Birding Cerro Vistamares Trail

Bill Adsett, Gilles Seutin, Darién and Camilo Montañez and Jan Axel Cubilla spent most of the day at Cerro Vistamares Trail. The weather was mostly miserable, rainy and windy, and the birds were mostly quiet. But things changed when we went past the clearing. A small mixed flock with Dot-winged and Checker-throated Antwrens had a Stripe-throated Wren, unknown west of Nusagandi. It was the same color as the Checker-throateds, but the black and white streaking extended beyond the throat all the way to the cheeks of the bird. Also, its wings and tail had the characteristic barring like most wrens have. It foraged quickly among the tangles about two meters above the ground, and it did not make a sound. The following is Bill's report:

On Saturday, Jan 22, there was a pair of Stripe-Throated Wrens feeding in a viny tangle about 15ft above the ground on the Cerro Vistamares Trail just beyond the first clearing. I should estimate the altitude to be between 650 and 750 mts. There is an area of rastrojo and secondary growth there.
Description:- Middle sized wren, mostly medium brown above with black barring on wings and tail; narrow supercilliary white and sides of head and throat striped (not spotted) black and white. Underparts uniform cinnamon brown, no variation whatsoever. Did not note if they were calling or not (they were in a small mixed flock of gnatwrens and antwrens), but if they were it was pretty non-descript. I did not take much notice of the eye. I only realised after looking at the book that this was a first record for the area - if I had realised I should have listened for a call and tried to get a good look at the eye. Anyway, with the field marks I did see, there should be no doubt.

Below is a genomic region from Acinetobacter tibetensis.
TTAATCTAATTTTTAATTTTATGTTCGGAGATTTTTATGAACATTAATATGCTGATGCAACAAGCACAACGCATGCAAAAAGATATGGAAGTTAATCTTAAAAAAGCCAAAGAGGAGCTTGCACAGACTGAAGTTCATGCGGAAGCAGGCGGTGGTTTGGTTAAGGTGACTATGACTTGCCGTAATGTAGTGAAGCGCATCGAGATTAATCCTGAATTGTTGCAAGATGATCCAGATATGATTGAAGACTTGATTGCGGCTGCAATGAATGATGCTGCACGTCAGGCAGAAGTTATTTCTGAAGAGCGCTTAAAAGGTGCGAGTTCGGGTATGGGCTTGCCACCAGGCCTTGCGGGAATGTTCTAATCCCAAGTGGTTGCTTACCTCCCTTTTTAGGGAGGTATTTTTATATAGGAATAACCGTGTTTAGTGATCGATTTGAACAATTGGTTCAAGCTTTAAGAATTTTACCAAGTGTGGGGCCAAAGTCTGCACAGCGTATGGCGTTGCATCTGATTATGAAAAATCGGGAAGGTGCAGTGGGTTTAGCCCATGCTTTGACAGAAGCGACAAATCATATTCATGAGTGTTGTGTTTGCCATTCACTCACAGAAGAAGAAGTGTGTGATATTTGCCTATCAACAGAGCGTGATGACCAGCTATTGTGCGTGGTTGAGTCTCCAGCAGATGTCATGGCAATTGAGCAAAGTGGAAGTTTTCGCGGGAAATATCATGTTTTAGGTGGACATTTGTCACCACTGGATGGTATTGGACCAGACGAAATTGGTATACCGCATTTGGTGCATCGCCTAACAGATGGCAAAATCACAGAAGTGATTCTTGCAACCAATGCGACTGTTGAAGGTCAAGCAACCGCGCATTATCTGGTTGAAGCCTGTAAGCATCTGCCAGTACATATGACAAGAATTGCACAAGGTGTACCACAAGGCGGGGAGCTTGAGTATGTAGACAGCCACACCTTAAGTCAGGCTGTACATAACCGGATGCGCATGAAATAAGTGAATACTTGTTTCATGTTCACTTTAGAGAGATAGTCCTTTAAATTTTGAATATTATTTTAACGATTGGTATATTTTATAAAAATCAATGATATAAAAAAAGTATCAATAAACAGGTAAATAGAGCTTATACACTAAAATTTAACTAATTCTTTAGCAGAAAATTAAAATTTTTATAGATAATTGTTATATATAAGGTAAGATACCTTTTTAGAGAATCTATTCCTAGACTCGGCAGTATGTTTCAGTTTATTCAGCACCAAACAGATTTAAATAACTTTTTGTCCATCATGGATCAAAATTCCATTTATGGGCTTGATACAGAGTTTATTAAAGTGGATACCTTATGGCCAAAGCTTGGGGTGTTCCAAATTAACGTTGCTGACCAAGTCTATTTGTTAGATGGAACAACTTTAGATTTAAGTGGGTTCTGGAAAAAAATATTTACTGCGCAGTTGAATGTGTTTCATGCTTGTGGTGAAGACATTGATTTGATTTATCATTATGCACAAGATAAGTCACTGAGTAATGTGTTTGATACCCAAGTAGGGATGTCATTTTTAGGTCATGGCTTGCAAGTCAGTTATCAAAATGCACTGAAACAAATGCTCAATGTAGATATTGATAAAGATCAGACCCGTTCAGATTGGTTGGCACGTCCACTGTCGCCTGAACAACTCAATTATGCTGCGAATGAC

In comparing with Rufous-Breasted Wren (which I have seen many times recently in the Metropolitan Nature Park) I find the following differences; wings barred instead of plain; cheeks and throat striped, not spotted; no distinctive call; underparts uniformly coloured; different habits (feeds higher); not very likely in such a wet habitat.
This elevation on Cerro Jefe and Cerro Azul (or anywhere else along the Continental Divide between there and Nusagandi) has not been birded much; perhaps that is the reason for no previous records. I am copying to Loyda since she did go down this trail with Carmen once, and wonder if she saw any trace of this species.

Another good sighting was a Rufous-vented Ground-Cuckoo, found by Gilles in an antswarm with 'nothing but' Bicolored Antbirds and Plain-brown Woodcreepers. On the way up we had a male Yellow-eared Toucanet, also near the clearing.